One of the core principles in effective high fidelity wraparound care is the continuing involvement of family in a way that identifies collective goals and objectives and ways all surrounding the young person can assist – and be assisted with – mental health and addiction recovery. The service coordination process should continue providing access to existing services and supports, both formal and informal, and when appropriate propose new services, supports, and/or strategies to be added in order to address unmet needs.
The organizations and sites below provide resources to families of youth who are involved in wraparound services.
The Family-Run Executive Director Leadership Association (FREDLA)
FREDLA’s mission is to empower and strengthen executive leaders of family-run organizations focused on the well-being of children and youth with mental health, emotional or behavioral challenges and their families. The Family Run Executive Director Leadership Association (FREDLA) serves as the national representative and advocate for family-run organizations and their executive directors, and supports effective stewardship of family-run organizations. FREDLA informs its members on current and emerging policy issues, provides education on research and other program findings and best practices, provides or facilitates professional development opportunities and other consultation and technical assistance, collaborate with stakeholders and facilitates peer-to-peer sharing across member family-run organizations.
National Federation for Children’s Mental Health
The National Federation of Families for Children’s Mental Health is a national family-run organization linking more than 120 chapters and state organizations focused on the issues of children and youth with emotional, behavioral, or mental health needs and their families. It was conceived in Arlington, Virginia in February, 1989 by a group of 18 people determined to make a difference in the way the system works. Members of the National Federation come from all walks of life. Emotional, behavioral or mental health needs cut across all income, educational, geographical, racial, ethnic, and religious groups. They are found among single parents and two-parent families and in birth, adoptive, and foster families. The National Federation works to develop and implement policies, legislation, funding mechanisms, and service systems that utilize the strengths of families. Its emphasis on advocacy offers families a voice in the formation of national policy, services and supports for children with mental health needs and their families.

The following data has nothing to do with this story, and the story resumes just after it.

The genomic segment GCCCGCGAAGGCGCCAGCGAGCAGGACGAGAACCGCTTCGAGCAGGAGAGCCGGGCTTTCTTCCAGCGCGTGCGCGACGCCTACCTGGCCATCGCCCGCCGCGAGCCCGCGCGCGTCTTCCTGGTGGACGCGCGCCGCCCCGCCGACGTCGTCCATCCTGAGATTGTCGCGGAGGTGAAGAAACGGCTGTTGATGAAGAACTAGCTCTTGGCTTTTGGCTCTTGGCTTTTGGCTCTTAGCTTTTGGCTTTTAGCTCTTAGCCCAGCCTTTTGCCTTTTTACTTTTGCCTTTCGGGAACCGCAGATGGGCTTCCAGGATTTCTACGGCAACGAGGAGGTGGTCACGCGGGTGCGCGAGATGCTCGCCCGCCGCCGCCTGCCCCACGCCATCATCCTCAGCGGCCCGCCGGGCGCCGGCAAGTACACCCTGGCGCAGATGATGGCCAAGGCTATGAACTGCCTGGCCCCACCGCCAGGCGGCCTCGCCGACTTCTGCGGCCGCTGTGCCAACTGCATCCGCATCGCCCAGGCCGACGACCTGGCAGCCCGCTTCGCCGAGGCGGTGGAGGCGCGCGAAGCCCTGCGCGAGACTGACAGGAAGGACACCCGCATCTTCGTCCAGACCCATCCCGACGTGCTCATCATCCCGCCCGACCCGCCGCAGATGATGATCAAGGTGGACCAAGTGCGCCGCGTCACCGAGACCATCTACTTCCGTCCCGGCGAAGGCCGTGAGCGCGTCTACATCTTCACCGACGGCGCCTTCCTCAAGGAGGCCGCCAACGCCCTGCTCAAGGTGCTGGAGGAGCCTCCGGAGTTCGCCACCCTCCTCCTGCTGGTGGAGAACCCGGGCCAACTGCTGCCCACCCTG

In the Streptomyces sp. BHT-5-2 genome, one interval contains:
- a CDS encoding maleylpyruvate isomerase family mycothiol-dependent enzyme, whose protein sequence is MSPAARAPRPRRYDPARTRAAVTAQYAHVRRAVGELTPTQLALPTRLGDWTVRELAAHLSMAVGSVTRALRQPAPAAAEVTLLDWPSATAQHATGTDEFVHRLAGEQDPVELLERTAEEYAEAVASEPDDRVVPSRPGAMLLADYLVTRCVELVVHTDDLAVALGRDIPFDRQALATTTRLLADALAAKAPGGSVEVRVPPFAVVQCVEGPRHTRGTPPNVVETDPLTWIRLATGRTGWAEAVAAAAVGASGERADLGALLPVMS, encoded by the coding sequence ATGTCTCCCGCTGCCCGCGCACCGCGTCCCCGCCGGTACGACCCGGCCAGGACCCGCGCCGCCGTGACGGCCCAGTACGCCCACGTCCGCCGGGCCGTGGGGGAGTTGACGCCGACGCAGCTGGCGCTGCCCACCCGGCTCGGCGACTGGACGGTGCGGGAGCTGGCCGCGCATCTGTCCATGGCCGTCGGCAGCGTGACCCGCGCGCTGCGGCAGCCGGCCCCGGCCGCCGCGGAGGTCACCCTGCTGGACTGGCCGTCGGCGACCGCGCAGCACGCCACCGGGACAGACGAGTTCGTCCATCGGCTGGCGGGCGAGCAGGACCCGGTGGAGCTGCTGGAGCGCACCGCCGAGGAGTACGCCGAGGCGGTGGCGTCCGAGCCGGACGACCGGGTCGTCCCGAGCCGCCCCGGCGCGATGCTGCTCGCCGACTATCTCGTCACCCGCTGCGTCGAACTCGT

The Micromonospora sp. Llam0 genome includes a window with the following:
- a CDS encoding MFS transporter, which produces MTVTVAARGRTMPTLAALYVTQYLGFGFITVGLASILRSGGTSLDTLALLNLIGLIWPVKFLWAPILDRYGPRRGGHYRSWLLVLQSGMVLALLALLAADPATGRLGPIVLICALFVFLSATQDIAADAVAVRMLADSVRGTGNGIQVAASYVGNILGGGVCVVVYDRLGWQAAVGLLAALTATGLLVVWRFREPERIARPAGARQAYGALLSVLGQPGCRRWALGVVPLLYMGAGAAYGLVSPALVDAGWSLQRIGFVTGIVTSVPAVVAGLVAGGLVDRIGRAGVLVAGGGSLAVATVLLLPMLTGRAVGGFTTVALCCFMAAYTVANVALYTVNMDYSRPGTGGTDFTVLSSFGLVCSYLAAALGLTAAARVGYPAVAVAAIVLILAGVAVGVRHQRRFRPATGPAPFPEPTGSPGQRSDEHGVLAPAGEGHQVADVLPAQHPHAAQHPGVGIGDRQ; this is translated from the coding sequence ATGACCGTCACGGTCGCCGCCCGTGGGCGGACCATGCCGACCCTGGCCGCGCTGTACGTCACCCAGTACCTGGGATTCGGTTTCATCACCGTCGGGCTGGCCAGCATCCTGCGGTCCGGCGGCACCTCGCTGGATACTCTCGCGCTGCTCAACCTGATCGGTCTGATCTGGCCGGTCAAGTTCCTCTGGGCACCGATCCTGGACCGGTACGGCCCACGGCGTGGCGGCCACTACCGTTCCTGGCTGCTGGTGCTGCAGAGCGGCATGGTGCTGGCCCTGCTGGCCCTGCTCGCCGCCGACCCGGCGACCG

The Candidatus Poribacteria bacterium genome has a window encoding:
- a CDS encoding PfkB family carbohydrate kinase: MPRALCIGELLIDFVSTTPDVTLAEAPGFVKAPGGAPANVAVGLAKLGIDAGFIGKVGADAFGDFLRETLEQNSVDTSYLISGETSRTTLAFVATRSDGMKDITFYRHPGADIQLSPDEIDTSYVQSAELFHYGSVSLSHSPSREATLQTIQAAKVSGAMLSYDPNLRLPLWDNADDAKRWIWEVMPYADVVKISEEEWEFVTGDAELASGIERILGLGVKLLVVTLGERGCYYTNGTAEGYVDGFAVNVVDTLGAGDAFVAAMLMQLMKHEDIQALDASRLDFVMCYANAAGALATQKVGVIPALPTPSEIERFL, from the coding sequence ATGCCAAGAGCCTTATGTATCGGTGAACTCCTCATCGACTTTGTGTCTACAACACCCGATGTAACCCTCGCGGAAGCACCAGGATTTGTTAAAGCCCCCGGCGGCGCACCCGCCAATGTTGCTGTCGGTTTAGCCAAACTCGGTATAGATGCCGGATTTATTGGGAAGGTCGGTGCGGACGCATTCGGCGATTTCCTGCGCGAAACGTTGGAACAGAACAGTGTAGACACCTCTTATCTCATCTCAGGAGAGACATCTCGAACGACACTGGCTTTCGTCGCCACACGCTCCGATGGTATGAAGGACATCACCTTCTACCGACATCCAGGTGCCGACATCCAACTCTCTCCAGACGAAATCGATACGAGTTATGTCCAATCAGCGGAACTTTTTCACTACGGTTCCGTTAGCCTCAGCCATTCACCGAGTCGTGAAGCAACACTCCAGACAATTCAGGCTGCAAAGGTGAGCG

The National Directory of Family-Run & Youth-Guided Organizations for Children’s Behavioral Health
The directory lists family-run and youth-guided organizations and support groups throughout the United States, US Territories and Tribal Nations. You can search our database to find organizations across the country run by families or youth consumers that are working to support families who have children and adolescents with behavioral health challenges and to improve behavioral health services and supports. Behavioral health services include mental health and substance abuse services. The Directory provides contact information for family and youth organizations and support groups seeking to connect with other family and youth organizations; assists families and youth in locating other organizations’ websites; helps families, system of care planners, and practitioners to identify existing family-run and youth-guided organizations and the types of services and supports provided; and, provides the latest and most accurate information on family-run and youth-guided organizations whose focus is on children’s behavioral health issues
Quick Guide for Self-Assessment for Family- Run Organizations in Systems of Care
The Quick Guide is for use by family-run organizations. The guide is divided into nine sections addressing important elements of family-run organization development and sustainability. Each section represents several components or characteristics of effective family-run organizations in a system of care. A brief description of the element and its components and characteristics is presented at the beginning of each section. The description is followed by exercises designed to help you, as a family-run organization representative or team, begin your self-assessment and planning in that area.